The first member of the July 5 is Joan Crawford, so let’s kick things off with a look at one of her best remembered films.
I’ve had The Women recorded for a while; it was on my TCM Top Twelve in June. After finally watching it I’m left puzzled. It’s good, but it doesn’t withstand the test of time. The eponymous women are all despicable, with the exception of benevolent Mary Haines (Norma Shearer); and while they’re all funny it’s isn’t doing much to say that women aren’t catty, back-stabbing bitches. I wanted a few of the characters to be less black and white, particularly the other woman of the film, Crystal (Joan Crawford). Also, at over two hours, The Women feels like two separate films with the second half being a screwball comedy of sorts. It’s still a good movie, and another in an amazing slate of films from 1939 that remains unchallenged; I just didn’t love it. Mary Haines (Shearer) discovers that her husband is having an affair with perfume counter girl Crystal Allen (Crawford). As Mary struggles with how to handle the situation her meddlesome friends, led by her cousin Sylvia Fowler (Rosalind Russell) continue to stir the pot.
The film is the definition of an all-star cast, particularly for 1939! According to IMDB, the only top-rated stars of the time who weren’t in this were Greta Garbo and Myrna Loy (although Loy was offered the part of Crystal Allen). The film is entirely all-female, something that I doubt films today could pull off, with a script penned by Anita Loos. Loos’ script is biting (and that’s an understatement) from the opening frames where the women talk about each other, and comment on their appearance in a day spa. The opening credits establish a world where appearance is everything and no one is a saint, with each woman’s face juxtaposed with an animal highlighting their personality. The worst, and sadly funniest, has to be Marjorie Main’s face set against a braying donkey. You also have Crawford as the cheetah, and Paulette Goddard as the fox.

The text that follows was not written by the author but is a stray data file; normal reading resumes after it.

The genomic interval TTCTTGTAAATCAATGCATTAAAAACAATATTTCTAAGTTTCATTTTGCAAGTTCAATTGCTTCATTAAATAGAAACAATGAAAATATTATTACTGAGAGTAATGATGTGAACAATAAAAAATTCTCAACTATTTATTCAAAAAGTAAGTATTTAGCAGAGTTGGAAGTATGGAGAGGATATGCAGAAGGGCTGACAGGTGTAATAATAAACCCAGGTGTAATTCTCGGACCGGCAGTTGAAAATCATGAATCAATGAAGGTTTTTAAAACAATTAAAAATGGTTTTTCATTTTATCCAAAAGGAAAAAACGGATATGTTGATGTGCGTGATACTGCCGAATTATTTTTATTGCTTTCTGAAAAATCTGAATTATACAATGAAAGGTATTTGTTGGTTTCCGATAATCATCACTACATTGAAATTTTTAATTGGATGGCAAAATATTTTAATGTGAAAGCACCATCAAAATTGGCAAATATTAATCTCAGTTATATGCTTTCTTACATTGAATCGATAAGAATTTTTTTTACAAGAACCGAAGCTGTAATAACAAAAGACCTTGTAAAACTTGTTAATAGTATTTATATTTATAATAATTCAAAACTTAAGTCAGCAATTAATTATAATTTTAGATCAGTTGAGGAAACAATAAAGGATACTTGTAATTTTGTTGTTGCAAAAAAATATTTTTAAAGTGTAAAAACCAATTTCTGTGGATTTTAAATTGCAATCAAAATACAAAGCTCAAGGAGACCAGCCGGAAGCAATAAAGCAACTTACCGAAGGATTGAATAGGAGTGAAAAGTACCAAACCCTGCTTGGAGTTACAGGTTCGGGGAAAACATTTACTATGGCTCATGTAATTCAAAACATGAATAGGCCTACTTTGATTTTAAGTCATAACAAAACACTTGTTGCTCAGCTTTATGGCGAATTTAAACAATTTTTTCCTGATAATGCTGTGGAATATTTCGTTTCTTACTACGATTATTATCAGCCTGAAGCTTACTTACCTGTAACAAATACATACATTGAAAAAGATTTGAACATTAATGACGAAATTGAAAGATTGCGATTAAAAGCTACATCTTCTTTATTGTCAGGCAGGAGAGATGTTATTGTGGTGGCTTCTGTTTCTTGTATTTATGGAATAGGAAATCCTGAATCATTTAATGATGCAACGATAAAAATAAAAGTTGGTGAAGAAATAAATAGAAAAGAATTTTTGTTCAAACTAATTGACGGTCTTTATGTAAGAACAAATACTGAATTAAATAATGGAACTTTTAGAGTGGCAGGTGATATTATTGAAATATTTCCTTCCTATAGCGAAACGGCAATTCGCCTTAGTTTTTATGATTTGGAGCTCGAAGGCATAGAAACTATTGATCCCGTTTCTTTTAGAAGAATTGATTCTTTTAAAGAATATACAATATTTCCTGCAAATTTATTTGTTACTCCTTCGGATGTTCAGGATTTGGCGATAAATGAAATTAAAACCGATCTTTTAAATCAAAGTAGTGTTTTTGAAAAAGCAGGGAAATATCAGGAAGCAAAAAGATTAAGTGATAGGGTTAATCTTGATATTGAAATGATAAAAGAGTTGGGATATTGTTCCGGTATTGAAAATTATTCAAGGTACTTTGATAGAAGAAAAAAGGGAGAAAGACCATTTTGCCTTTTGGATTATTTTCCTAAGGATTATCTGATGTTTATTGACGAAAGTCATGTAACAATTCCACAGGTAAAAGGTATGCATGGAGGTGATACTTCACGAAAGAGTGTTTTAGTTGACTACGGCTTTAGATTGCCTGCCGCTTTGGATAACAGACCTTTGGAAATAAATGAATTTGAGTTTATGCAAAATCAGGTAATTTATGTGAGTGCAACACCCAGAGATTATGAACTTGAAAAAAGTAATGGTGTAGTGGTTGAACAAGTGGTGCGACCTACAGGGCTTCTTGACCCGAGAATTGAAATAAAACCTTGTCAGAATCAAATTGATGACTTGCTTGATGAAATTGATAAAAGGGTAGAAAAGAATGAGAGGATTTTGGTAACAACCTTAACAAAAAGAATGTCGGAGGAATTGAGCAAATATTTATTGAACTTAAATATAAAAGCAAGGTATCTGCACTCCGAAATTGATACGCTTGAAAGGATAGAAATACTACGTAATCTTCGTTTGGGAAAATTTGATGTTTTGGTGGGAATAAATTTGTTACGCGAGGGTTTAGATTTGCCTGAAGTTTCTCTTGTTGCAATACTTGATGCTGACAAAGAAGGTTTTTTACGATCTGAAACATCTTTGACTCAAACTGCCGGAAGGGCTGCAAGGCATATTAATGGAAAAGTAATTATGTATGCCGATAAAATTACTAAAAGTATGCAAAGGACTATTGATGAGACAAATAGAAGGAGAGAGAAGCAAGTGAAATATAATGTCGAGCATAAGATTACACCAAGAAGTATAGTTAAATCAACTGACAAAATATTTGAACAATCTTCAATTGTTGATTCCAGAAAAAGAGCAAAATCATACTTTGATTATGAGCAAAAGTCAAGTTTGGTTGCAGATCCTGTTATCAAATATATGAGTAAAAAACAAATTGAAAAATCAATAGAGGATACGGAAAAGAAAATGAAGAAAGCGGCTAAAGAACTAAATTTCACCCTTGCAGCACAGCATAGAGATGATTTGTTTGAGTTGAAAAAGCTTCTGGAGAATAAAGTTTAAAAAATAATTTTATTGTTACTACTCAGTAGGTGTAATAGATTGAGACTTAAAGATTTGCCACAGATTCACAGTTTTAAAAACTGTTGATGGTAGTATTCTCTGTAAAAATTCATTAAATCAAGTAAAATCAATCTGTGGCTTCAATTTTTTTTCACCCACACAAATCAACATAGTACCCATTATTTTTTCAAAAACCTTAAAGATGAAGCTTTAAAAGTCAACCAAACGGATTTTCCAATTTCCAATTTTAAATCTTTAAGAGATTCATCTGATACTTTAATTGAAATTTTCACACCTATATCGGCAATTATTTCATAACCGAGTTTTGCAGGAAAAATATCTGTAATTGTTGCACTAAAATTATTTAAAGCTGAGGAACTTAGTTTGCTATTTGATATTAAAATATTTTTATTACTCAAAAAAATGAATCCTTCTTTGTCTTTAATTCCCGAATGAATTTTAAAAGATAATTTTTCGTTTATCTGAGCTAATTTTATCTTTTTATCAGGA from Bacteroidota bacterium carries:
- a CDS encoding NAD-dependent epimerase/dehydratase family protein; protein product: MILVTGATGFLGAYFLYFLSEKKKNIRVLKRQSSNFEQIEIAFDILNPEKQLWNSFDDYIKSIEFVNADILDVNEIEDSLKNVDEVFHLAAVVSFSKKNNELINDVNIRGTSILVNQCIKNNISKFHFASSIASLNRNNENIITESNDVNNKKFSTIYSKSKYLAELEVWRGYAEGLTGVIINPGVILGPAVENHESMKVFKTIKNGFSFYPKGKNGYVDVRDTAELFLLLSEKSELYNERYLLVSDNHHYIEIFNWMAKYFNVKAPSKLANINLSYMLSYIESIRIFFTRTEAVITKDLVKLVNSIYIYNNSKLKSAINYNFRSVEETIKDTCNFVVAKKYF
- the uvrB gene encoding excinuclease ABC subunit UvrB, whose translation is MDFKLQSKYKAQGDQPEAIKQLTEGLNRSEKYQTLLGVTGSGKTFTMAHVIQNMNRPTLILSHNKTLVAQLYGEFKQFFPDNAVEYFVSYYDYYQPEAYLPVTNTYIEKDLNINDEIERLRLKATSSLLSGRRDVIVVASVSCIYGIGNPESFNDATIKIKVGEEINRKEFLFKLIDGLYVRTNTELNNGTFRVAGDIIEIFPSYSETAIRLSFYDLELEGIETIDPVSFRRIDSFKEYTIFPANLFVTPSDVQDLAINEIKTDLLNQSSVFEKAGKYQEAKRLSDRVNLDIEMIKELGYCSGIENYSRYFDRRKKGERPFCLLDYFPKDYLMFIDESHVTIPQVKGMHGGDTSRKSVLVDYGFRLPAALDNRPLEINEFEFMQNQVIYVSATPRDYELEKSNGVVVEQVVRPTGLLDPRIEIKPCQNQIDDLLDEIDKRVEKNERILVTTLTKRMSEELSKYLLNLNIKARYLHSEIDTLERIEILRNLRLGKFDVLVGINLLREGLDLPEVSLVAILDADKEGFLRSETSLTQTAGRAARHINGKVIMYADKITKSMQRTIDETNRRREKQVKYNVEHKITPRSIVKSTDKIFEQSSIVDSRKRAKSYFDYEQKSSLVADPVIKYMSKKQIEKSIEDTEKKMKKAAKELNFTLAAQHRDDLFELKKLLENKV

I think what kept me from loving The Women is how these women establish and keep their so-called “friendships.” A film like Stage Door, which I reviewed awhile back, proves that a film with an all-female cast can create a community of women; where women aren’t competitors despite being in a competitive field. There’s no sense of community here in The Women. All of the women are hypocrites, and more than willing to throw over friendships for prestige and gossip. Here, the worst in women are exposed and aside from the martyred Mary, all the women are either nincompoops or backstabbers; the world of the women is established as petty and conniving. The film introduces the plot device that Mary Haines’ husband Stephen is cheating on her with Crystal Allen. The reveal is told through a conversation with a manicurist to Mary’s cousin Sylvia. Sylvia blabs it to her friends, and in a phone call with another friend openly mocks Mary’s pain once she hears about it. It’s easy to see Sylvia’s jealousy of Mary. Mary has a comfortable house, prestige, and an adoring daughter named Little Mary (Virginia Weidler), and according to one woman she’s “content to be what she is…a woman.”
It’s said that Loos found Crystal to be the sympathetic one but I’m not sure if Loos meant in the play or not because Crystal Allen is the least sympathetic on-screen. I loved Crawford in this, especially having seen her play a tough-as-nails single mother in Mildred Pierce. With The Women, Crawford is a brassy street girl trying to be classy. I thought the script would show a balance between the wronged wife, and the other woman; maybe emphasizing how Crystal is just as wronged, and that Stephen is the one to blame. No, Crystal is manipulative and conniving. The other girls at the perfume counter know she’s fake, and one alludes to her being a slut. Crawford’s great at being evil, there’s no doubt about that, and she’s verbally on par with Rosalind Russell. If you YouTube scenes between Russell and Crawford the script’s witty one-liners are showcased to great effect. I kept asking, who’s meaner: Sylvia or Crystal? In fact, the entire second half has Crystal and Sylvia coming together to create a backstabbing power duo; however, Sylvia is forgiven at story’s end by Mary and I guess Crystal is left to starve. The second half is Crystal’s story, revolving around her cheating on Stephen, and being the wicked stepmother to Little Mary. Did anyone get shades of Mommie Dearest when Crystal told Little Mary to call her “Auntie Crystal?” The relationship with Little Mary could have been murderous if this was in another genre. It’s apparent that Crystal doesn’t like Little Mary so it shouldn’t take a rocket scientist to figure out why the little girl doesn’t like her new stepmother. It’s obvious Crystal is meant to be the new type of woman who doesn’t like children or romance, but come on! She’s written as a cold-hearted gold digger. I should ask what makes Crystal any different from the other women of this film? They’re all just as evil, so is Crystal’s only tip over the edge that she’s stolen another woman’s man? Or is it because she’s a perfume counter girl whose made good? Thus why I wish Crystal was a sympathetic character, so that you could explore class differences and other things within the film as opposed to “Women, especially poor ones, are man-stealers and tramps.”